June 6, 2016
Icebreakers: Anchors Aweigh
- The FY2017 Defense Appropriations Bill allocated $1 billion to construct the first U.S. icebreaker in 25 years.
- The U.S is far behind countries like Russia and China when it comes to icebreaker ownership and construction.
- At today’s price of oil, the estimated Arctic oil potential could total over $1.3 trillion.
All Hands on Deck
Last week, the Senate Appropriations Committee approved the $515.9 billion FY2017 Defense Appropriations Bill, which allocated $1 billion to construct the first U.S. icebreaker since the U.S. Healy was constructed almost 25 years ago. If enacted, this would be a momentous step forward in terms of arctic exploration and will become a crucial tool in future U.S. Arctic policy. It will, however, take approximately 10 years to come to fruition.
High and Dry
For the past two decades, Congress has been resistant to funding Arctic Icebreakers because of the steep costs associated with materials, building and labor hours, and the fact that the Arctic was less appealing than it is today. According to a previous American Action Forum study, “with the exception of the Cold War, the United States has invested very few resources in order to secure its position as a global leader in Arctic affairs.” This includes icebreakers. As of late, Members of Congress in both the House and Senate have started a campaign to fund these vessels as a measure to keep the U.S. in the running for exploration and as a national security and defense mechanism.
While many companies have postponed arctic drilling, countries such as China and Russia are racing to start exploration and are expanding their fleets of icebreakers. In January, China commissioned its latest icebreaker to pursue their interests in the Arctic and Antarctic. Russia is set to launch their newest nuclear icebreaker from St. Petersburg in the next few weeks; it will be the world’s largest and most powerful icebreaker to date. Currently, Russia maintains the world’s largest fleet of icebreakers, 41, with 15 more in pre-planned production. The U.S., according to the U.S. Coast Guard, comes in a meager 6. Only 2 of these are viable to operate and both of which are nearing the end of their intended lifespan. The U.S. icebreaking fleet currently includes one 399-foot heavy icebreaker (Coast Guard Cutter Polar Star, commissioned in 1976) and one 420-foot medium icebreaker (Coast Guard Cutter Healy, commissioned in 2000 and funded in the FY1990 Defense Appropriations Act). These cutters are designed for open-water icebreaking and feature reinforced hulls and specially angled bows.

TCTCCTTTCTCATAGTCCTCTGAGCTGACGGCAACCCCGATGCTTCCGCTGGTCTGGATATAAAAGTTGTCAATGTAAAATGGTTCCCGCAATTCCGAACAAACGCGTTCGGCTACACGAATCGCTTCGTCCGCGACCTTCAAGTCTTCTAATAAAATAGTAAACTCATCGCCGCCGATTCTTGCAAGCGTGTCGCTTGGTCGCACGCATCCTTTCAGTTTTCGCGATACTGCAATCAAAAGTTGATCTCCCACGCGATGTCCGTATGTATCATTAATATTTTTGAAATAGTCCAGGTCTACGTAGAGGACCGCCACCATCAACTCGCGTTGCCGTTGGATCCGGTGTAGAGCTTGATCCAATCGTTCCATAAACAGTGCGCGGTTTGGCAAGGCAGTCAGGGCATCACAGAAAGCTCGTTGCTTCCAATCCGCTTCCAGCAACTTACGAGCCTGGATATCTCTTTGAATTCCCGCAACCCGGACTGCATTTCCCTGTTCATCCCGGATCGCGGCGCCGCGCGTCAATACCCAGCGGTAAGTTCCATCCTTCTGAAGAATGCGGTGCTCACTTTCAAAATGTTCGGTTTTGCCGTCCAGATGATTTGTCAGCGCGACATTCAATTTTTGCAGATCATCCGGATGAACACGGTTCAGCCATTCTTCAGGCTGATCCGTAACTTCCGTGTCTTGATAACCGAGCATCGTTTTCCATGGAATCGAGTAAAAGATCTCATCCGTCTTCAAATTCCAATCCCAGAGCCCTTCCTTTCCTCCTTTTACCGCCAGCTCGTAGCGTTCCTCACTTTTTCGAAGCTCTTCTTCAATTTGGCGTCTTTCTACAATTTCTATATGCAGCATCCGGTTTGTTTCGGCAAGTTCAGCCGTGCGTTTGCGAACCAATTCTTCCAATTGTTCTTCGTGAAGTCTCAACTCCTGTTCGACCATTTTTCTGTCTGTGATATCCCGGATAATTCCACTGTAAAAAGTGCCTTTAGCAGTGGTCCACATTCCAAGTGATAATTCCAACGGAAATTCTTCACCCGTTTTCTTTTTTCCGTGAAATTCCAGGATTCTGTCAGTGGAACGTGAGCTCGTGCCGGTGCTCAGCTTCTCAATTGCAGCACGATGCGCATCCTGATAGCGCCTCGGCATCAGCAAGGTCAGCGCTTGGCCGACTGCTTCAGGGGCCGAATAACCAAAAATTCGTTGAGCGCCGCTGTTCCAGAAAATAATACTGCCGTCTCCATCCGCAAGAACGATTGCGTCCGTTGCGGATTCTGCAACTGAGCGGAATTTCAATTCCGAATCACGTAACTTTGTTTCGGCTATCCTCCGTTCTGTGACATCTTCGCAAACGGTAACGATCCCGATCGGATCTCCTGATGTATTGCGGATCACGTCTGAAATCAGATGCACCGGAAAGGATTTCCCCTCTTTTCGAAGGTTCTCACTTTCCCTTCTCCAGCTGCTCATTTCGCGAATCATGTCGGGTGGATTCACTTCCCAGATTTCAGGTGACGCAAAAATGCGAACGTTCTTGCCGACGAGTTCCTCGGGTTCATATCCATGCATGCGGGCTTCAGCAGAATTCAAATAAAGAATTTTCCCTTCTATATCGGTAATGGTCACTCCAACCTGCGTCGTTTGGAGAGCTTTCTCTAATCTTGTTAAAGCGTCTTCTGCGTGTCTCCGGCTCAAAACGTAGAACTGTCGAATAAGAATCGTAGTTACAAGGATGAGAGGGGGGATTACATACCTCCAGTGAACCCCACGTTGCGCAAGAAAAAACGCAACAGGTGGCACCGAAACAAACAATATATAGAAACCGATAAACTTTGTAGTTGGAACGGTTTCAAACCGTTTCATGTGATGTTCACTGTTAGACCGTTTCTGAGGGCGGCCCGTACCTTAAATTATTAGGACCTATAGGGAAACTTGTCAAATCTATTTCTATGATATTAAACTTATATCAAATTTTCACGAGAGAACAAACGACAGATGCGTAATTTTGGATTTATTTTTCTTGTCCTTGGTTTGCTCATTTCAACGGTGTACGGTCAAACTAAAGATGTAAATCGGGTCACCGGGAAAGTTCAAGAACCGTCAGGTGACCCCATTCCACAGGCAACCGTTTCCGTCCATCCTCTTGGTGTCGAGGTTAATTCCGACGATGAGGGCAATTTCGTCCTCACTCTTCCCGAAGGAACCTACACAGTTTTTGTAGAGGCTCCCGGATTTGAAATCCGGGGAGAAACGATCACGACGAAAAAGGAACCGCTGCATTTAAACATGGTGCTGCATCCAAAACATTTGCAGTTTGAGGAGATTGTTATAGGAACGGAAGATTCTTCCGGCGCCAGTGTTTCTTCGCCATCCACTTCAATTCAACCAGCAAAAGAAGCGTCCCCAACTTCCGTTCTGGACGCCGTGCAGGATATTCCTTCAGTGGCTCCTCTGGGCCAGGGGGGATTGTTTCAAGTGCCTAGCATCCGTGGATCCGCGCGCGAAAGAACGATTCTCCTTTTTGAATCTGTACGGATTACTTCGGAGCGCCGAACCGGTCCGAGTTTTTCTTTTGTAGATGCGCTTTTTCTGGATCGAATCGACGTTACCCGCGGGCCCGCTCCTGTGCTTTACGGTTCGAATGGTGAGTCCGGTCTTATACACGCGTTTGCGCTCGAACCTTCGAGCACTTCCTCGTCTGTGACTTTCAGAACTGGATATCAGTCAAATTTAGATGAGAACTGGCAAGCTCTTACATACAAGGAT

According to a Congressional Research Service study, there are 98 major icebreakers around the world (including ships that are under construction and planned), with more than half being accounted for by Russia. A breakdown by country is below:
Source: CRS https://www.fas.org/sgp/crs/weapons/RL34391.pdf
The U.S. Coast Guard, which has jurisdiction over the icebreaking fleet, has said that it would need at least 6 ships to support the Arctic and Antarctic missions. This would come with a very steep price tag; at least $6 billion.
The U.S. is one of five countries with territorial claims to the land and waters of the Arctic. The others are Canada, Russia, Denmark, and Norway. It is estimated that a quarter of the worlds undiscovered oil and gas could potentially be housed in the Arctic. According to a previous American Action Forum research study, that figure comes close to over 26.21 billion barrels of recoverable oil. At today’s price of oil at just under $50 per barrel would equal around $1.3 trillion. The following chart shows the potential Arctic oil value at different price points.
It is in the United States’ best interest to continue funding arctic icebreakers. In addition, it is imperative that the U.S. be allowed to explore and develop a region it has claim to. Holding back funding and barring development sets the U.S. back and weakens North American resource development and defense. The U.S. cannot afford to let unfriendly countries such as China and Russia take the lead on arctic exploration and development.